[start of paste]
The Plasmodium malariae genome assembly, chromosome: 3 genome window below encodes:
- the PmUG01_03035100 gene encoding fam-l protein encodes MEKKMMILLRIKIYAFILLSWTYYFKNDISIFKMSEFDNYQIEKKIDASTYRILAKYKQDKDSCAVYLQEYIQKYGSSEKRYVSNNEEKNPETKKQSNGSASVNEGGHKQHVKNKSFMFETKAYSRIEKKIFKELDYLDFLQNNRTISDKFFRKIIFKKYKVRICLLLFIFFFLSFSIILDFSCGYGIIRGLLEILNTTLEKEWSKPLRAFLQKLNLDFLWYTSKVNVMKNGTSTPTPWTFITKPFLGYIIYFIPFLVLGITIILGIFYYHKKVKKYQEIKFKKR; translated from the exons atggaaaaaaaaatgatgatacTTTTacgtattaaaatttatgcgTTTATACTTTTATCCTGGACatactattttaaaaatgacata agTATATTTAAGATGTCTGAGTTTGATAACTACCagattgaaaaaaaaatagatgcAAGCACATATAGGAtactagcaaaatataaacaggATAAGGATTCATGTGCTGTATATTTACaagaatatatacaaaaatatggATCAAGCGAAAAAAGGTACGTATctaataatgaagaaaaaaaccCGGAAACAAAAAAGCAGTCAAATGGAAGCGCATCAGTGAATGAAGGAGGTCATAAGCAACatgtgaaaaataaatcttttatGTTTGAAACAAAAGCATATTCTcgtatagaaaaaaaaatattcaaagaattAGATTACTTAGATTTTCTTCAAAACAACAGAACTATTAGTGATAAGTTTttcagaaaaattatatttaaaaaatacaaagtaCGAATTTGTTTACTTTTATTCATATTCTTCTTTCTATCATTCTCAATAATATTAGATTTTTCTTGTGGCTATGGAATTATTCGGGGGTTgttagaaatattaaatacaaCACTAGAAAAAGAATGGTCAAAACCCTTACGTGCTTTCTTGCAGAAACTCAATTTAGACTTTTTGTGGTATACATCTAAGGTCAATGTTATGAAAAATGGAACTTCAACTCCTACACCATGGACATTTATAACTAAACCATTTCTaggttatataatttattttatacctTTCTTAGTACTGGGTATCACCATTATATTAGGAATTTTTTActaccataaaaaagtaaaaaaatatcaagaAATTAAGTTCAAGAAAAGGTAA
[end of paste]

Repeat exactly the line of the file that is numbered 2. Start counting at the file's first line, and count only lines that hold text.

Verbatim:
- the PmUG01_03035100 gene encoding fam-l protein encodes MEKKMMILLRIKIYAFILLSWTYYFKNDISIFKMSEFDNYQIEKKIDASTYRILAKYKQDKDSCAVYLQEYIQKYGSSEKRYVSNNEEKNPETKKQSNGSASVNEGGHKQHVKNKSFMFETKAYSRIEKKIFKELDYLDFLQNNRTISDKFFRKIIFKKYKVRICLLLFIFFFLSFSIILDFSCGYGIIRGLLEILNTTLEKEWSKPLRAFLQKLNLDFLWYTSKVNVMKNGTSTPTPWTFITKPFLGYIIYFIPFLVLGITIILGIFYYHKKVKKYQEIKFKKR; translated from the exons atggaaaaaaaaatgatgatacTTTTacgtattaaaatttatgcgTTTATACTTTTATCCTGGACatactattttaaaaatgacata agTATATTTAAGATGTCTGAGTTTGATAACTACCagattgaaaaaaaaatagatgcAAGCACATATAGGAtactagcaaaatataaacaggATAAGGATTCATGTGCTGTATATTTACaagaatatatacaaaaatatggATCAAGCGAAAAAAGGTACGTATctaataatgaagaaaaaaaccCGGAAACAAAAAAGCAGTCAAATGGAAGCGCATCAGTGAATGAAGGAGGTCATAAGCAACatgtgaaaaataaatcttttatGTTTGAAACAAAAGCATATTCTcgtatagaaaaaaaaatattcaaagaattAGATTACTTAGATTTTCTTCAAAACAACAGAACTATTAGTGATAAGTTTttcagaaaaattatatttaaaaaatacaaagtaCGAATTTGTTTACTTTTATTCATATTCTTCTTTCTATCATTCTCAATAATATTAGATTTTTCTTGTGGCTATGGAATTATTCGGGGGTTgttagaaatattaaatacaaCACTAGAAAAAGAATGGTCAAAACCCTTACGTGCTTTCTTGCAGAAACTCAATTTAGACTTTTTGTGGTATACATCTAAGGTCAATGTTATGAAAAATGGAACTTCAACTCCTACACCATGGACATTTATAACTAAACCATTTCTaggttatataatttattttatacctTTCTTAGTACTGGGTATCACCATTATATTAGGAATTTTTTActaccataaaaaagtaaaaaaatatcaagaAATTAAGTTCAAGAAAAGGTAA